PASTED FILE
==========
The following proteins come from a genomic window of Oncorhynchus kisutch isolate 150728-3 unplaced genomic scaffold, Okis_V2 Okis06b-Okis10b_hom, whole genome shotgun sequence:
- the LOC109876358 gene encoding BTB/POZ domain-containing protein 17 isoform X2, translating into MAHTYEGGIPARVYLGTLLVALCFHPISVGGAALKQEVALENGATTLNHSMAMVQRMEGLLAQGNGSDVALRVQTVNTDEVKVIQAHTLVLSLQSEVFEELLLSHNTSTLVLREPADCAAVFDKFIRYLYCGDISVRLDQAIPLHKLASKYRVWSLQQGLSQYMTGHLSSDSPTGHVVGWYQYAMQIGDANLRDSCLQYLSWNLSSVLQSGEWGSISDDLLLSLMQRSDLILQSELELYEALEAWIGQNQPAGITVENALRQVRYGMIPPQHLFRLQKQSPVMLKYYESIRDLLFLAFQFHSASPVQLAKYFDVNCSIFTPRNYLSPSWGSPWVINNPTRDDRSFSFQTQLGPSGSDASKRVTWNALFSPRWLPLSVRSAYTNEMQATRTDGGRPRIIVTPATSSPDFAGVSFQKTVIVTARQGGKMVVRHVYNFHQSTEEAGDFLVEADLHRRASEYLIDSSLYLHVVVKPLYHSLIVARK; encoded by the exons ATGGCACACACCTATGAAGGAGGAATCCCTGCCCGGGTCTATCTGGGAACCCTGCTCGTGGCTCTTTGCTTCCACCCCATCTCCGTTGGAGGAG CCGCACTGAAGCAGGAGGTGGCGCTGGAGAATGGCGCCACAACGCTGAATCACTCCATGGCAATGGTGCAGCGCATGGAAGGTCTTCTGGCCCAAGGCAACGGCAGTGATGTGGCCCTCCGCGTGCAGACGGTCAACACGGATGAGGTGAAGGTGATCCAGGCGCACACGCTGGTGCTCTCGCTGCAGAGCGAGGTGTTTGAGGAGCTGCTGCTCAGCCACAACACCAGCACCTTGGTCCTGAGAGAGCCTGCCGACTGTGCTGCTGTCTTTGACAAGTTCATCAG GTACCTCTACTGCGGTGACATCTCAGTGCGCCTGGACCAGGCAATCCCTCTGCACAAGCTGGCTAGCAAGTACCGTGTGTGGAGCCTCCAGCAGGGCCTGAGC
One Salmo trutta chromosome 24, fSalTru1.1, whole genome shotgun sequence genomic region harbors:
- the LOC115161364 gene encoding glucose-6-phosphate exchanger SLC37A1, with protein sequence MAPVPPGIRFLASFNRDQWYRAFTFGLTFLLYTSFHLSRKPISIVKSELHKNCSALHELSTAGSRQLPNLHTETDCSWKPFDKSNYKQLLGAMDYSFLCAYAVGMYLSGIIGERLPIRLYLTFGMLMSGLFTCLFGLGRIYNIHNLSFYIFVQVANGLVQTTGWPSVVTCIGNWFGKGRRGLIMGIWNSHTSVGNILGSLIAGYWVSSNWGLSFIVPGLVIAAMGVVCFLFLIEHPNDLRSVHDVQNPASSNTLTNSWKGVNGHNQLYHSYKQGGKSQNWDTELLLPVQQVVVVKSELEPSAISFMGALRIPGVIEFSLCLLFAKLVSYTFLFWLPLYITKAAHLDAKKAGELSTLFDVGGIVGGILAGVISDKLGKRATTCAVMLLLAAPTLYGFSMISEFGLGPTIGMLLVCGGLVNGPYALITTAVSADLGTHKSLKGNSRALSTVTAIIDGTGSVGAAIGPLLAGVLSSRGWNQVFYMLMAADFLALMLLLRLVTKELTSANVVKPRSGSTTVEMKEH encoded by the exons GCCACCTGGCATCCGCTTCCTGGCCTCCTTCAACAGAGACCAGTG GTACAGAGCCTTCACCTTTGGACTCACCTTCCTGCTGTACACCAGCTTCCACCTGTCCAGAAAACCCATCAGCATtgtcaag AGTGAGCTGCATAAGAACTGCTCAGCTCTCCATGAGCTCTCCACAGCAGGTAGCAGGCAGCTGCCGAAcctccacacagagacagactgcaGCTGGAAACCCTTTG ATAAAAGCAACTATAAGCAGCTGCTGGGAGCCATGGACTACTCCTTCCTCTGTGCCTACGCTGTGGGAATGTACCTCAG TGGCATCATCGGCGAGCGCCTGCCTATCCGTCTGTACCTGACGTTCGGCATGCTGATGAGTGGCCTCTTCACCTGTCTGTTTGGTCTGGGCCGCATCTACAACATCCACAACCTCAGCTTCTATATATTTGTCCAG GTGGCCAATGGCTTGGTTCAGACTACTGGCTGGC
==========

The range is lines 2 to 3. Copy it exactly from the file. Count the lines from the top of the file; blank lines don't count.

- the LOC109876358 gene encoding BTB/POZ domain-containing protein 17 isoform X2, translating into MAHTYEGGIPARVYLGTLLVALCFHPISVGGAALKQEVALENGATTLNHSMAMVQRMEGLLAQGNGSDVALRVQTVNTDEVKVIQAHTLVLSLQSEVFEELLLSHNTSTLVLREPADCAAVFDKFIRYLYCGDISVRLDQAIPLHKLASKYRVWSLQQGLSQYMTGHLSSDSPTGHVVGWYQYAMQIGDANLRDSCLQYLSWNLSSVLQSGEWGSISDDLLLSLMQRSDLILQSELELYEALEAWIGQNQPAGITVENALRQVRYGMIPPQHLFRLQKQSPVMLKYYESIRDLLFLAFQFHSASPVQLAKYFDVNCSIFTPRNYLSPSWGSPWVINNPTRDDRSFSFQTQLGPSGSDASKRVTWNALFSPRWLPLSVRSAYTNEMQATRTDGGRPRIIVTPATSSPDFAGVSFQKTVIVTARQGGKMVVRHVYNFHQSTEEAGDFLVEADLHRRASEYLIDSSLYLHVVVKPLYHSLIVARK; encoded by the exons ATGGCACACACCTATGAAGGAGGAATCCCTGCCCGGGTCTATCTGGGAACCCTGCTCGTGGCTCTTTGCTTCCACCCCATCTCCGTTGGAGGAG CCGCACTGAAGCAGGAGGTGGCGCTGGAGAATGGCGCCACAACGCTGAATCACTCCATGGCAATGGTGCAGCGCATGGAAGGTCTTCTGGCCCAAGGCAACGGCAGTGATGTGGCCCTCCGCGTGCAGACGGTCAACACGGATGAGGTGAAGGTGATCCAGGCGCACACGCTGGTGCTCTCGCTGCAGAGCGAGGTGTTTGAGGAGCTGCTGCTCAGCCACAACACCAGCACCTTGGTCCTGAGAGAGCCTGCCGACTGTGCTGCTGTCTTTGACAAGTTCATCAG GTACCTCTACTGCGGTGACATCTCAGTGCGCCTGGACCAGGCAATCCCTCTGCACAAGCTGGCTAGCAAGTACCGTGTGTGGAGCCTCCAGCAGGGCCTGAGC
One Salmo trutta chromosome 24, fSalTru1.1, whole genome shotgun sequence genomic region harbors: